This post is dedicated to the memory of my own sweet pup, Chessie.
May she rest in peace, her gentle spirit always in our memories.
Cat Cafes are popular and all the rage in Asia, but is there such a thing as a Dog Cafe?
If you’re a regular reader, a semi-reader, you may have picked up that I’m a huge animal lover. If this is your first time at my blog, now you know!
Over the last three months I’ve been traveling throughout Asia. I’ve been making it a point to visit Cat Cafes in each country I visit. Hong Kong would be no different!
Hong Kong is a giant city – it reminds me a lot of New York. Plentiful public transit, hoards of people, tons of shopping, and crowded everything. I thought to myself “A big city like this…I wonder if there is such a thing as a Dog Cafe?”
Well, as luck may have it, there is! I spent several hours yesterday petting the pooches at On Dog Dog Cafe.
Dog Cafe 101
One thing thats been taking a little getting used to for me is how Kong Hong is laid out – specifically, finding addresses and businesses. When trying to find my hostel, I had to walk down a rather sketchy looking alley way to find the elevator that would take me to it on the 4th floor.
It’s not uncommon for restaurants, like Pizza Hut and McDonalds, to be on the 4th floor in a suite like an apartment. Such was the same with On Dog Dog Cafe. I managed to find the building, walk up a sketchy staircase (complete with flickering lights like in a horror movie) and knock on the door for 1F.
The door opens and I step into a small living room where there are a few people seated at various tables. It’s quiet, most of the other patrons are watching a TV that is showing a Chinese soap opera. I’m early for my 6:30 reservation and am seated next to a group of people with two smaller dogs.
I’m given a menu and told that the owner will be here shortly. I pay the $20 fee for admission – which includes a drink, entree and side. I look around, admiring the atmosphere that surrounds me.
The walls are covered with pictures and pro-dog posters and quotes that I’m sure were well intentioned to be inspiration, but are also slightly depressing because they tell the harsh truth of life.
The group next to me has brought two of their own dogs. I had read that it was okay to bring your own dog as long they were well behaved. The smallest one, a teensie fluff ball, came over to me and the owners were happy to let me love on him. I scooped him up for a selfie and he loved it.
Talk about a lap dog – he sat on my lap and let me play with his ears until the owner arrived.
The door opens and in walks a talk, long haired Asian man surrounded by a pack of 6 huge dogs. He unleashes them and they immediately walk over to the couches and collapse, obviously just returning from a walk.
Hong Kong is bloody hot and humid. I get overheated easily here, but I don’t have any right to complain about it anymore because these poor pups have to wear coats in this heat! I can’t imagine how hot they get. Luckily, the cafe is air conditioned and they are basking in it – as am I!
I place my food order – a coke, buttered corn, and spaghetti. While waiting, I get on the ground and pet some of the dogs. I’m later joined by a husky who has claimed the windowsill as her spot.
It’s obvious the dogs know their jobs – they come up for petting and sit near the guests that have been trickling in over the last hour.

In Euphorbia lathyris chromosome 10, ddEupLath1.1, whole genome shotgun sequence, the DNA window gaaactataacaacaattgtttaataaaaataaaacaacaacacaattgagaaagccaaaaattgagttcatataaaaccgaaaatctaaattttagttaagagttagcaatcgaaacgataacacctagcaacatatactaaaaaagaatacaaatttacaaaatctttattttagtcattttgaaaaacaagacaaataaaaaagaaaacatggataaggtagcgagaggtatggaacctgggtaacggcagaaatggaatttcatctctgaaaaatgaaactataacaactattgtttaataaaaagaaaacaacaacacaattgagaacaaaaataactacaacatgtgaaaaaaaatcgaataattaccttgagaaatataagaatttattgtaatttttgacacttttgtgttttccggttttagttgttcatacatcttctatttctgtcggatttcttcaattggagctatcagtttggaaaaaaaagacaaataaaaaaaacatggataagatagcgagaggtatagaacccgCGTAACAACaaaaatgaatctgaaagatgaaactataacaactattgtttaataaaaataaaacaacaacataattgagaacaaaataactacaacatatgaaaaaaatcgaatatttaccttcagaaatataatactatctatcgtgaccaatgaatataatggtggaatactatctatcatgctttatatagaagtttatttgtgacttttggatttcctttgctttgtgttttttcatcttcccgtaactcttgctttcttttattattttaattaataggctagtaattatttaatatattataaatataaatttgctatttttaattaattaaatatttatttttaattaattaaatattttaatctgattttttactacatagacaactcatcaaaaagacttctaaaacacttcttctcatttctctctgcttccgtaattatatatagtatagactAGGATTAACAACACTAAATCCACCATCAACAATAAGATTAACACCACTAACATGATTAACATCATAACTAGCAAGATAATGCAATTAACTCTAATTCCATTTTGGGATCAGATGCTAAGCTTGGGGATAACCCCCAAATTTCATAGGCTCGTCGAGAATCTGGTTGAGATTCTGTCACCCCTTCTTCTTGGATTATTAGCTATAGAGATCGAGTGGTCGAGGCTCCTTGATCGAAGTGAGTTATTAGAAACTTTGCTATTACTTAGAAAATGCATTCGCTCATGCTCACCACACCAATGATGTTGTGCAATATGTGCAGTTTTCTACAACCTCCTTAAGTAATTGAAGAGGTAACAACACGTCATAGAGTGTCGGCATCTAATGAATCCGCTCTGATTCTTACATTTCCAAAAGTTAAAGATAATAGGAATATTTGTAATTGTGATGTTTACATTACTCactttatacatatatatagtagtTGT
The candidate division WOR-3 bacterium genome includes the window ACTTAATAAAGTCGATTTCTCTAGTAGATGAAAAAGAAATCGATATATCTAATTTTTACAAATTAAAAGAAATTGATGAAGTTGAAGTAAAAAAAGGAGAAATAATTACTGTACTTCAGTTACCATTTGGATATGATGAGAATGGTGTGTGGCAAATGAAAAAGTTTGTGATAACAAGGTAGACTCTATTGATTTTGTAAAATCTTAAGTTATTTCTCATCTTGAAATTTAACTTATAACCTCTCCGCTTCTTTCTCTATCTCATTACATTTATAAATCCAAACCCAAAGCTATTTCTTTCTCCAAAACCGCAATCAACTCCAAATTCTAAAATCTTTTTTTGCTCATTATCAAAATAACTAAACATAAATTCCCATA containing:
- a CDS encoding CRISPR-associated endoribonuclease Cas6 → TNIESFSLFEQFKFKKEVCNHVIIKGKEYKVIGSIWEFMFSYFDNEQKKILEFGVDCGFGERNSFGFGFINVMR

The food is wonderful, and totally hit the spot. I gulped it down so that I could return to hanging out with the dogs. They were so well behaved and didn’t even beg for a bite of my meal. The owner comes over and we chat for a bit, his english is excellent. He instructs the dogs to all sit up around me and look at the camera for the best photo I’ve got on this trip.
I’m so happy in this picture. Look at all the fluff babies! So cute, so sweet and so lovable! They’re all basically [big] teddy bears.
I spent the evening hanging out with the dogs and the staff. At one point, the video games even broke out! Mortal Kombat and Fallout both made an appearance and I begin to think about how I could live here forever.
I spent most of the time hanging out with two friends of the owner. They gave me suggestions on what to go do and see in Hong Kong. They told me how to get on the ferry, and even helped me find out when the next horse race was. I felt so welcomed.
During this time I noticed that the real owner of the cafe was a tabby that had been sauntering around. I had been warned not to pet her, no matter how friendly she appears. It’s a trap!
We talked about working, drinking, and the cost of living in Hong Kong vs. Chicago – it all seems about even. I also got to ask them about the dogs. Where did they come from? How did they get here?
One of the huskies was the pup of two of the others, but that’s not how most of the dogs came to be here. All the other dogs at On Dog Dog Cafe are rescues – straight from the streets of Hong Kong, abandoned by their owners. Turning the apartment into a cafe and charging a fee for a simple meal and loving on the dogs is a way to subsidize their care.
All of the dogs there obviously have a rough life 😉
Reaching the peak of the night, I decide to head back to the hostel. I stop at a 7/11 on the way to use their Wifi to send pictures to my mom and tell her about the amazing time I just had.
I understand America’s super tight health regulations of not having animals where food is served, but what’s the big deal really? Cat cafes are slowly starting to pop up in America, and I hope that Dog cafes can be right behind them!
If you have a pooch, I’d love to see a picture of the two of you together posted to my Facebook Wall!